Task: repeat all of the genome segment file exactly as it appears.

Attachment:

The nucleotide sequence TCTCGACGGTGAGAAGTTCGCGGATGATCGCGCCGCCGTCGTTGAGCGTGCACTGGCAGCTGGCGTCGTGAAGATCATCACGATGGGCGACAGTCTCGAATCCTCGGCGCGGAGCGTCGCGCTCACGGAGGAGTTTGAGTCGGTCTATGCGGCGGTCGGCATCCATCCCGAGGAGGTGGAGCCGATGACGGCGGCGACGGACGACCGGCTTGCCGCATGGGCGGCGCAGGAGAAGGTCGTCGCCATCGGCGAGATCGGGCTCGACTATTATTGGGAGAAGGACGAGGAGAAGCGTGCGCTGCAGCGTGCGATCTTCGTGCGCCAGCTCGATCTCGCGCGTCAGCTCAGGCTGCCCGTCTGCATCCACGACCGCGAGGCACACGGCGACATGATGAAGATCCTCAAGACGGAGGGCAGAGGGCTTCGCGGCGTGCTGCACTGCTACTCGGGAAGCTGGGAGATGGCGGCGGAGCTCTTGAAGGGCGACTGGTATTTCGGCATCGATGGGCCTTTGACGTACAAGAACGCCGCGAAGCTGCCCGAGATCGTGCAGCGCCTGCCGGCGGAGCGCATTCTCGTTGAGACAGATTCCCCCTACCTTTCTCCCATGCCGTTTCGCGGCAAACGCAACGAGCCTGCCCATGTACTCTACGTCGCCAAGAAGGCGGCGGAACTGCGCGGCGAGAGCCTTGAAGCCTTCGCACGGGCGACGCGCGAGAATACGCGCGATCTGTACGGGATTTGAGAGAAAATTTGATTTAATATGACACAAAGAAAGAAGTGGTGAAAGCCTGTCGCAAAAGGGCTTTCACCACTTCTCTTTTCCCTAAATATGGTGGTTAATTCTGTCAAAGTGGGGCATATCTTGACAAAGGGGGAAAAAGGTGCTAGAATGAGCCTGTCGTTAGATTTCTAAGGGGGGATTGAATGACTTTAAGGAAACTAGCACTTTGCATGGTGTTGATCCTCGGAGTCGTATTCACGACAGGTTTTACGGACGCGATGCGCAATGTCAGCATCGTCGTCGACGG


The nucleotide sequence TCTCGACGGTGAGAAGTTCGCGGATGATCGCGCCGCCGTCGTTGAGCGTGCACTGGCAGCTGGCGTCGTGAAGATCATCACGATGGGCGACAGTCTCGAATCCTCGGCGCGGAGCGTCGCGCTCACGGAGGAGTTTGAGTCGGTCTATGCGGCGGTCGGCATCCATCCCGAGGAGGTGGAGCCGATGACGGCGGCGACGGACGACCGGCTTGCCGCATGGGCGGCGCAGGAGAAGGTCGTCGCCATCGGCGAGATCGGGCTCGACTATTATTGGGAGAAGGACGAGGAGAAGCGTGCGCTGCAGCGTGCGATCTTCGTGCGCCAGCTCGATCTCGCGCGTCAGCTCAGGCTGCCCGTCTGCATCCACGACCGCGAGGCACACGGCGACATGATGAAGATCCTCAAGACGGAGGGCAGAGGGCTTCGCGGCGTGCTGCACTGCTACTCGGGAAGCTGGGAGATGGCGGCGGAGCTCTTGAAGGGCGACTGGTATTTCGGCATCGATGGGCCTTTGACGTACAAGAACGCCGCGAAGCTGCCCGAGATCGTGCAGCGCCTGCCGGCGGAGCGCATTCTCGTTGAGACAGATTCCCCCTACCTTTCTCCCATGCCGTTTCGCGGCAAACGCAACGAGCCTGCCCATGTACTCTACGTCGCCAAGAAGGCGGCGGAACTGCGCGGCGAGAGCCTTGAAGCCTTCGCACGGGCGACGCGCGAGAATACGCGCGATCTGTACGGGATTTGAGAGAAAATTTGATTTAATATGACACAAAGAAAGAAGTGGTGAAAGCCTGTCGCAAAAGGGCTTTCACCACTTCTCTTTTCCCTAAATATGGTGGTTAATTCTGTCAAAGTGGGGCATATCTTGACAAAGGGGGAAAAAGGTGCTAGAATGAGCCTGTCGTTAGATTTCTAAGGGGGGATTGAATGACTTTAAGGAAACTAGCACTTTGCATGGTGTTGATCCTCGGAGTCGTATTCACGACAGGTTTTACGGACGCGATGCGCAATGTCAGCATCGTCGTCGACGG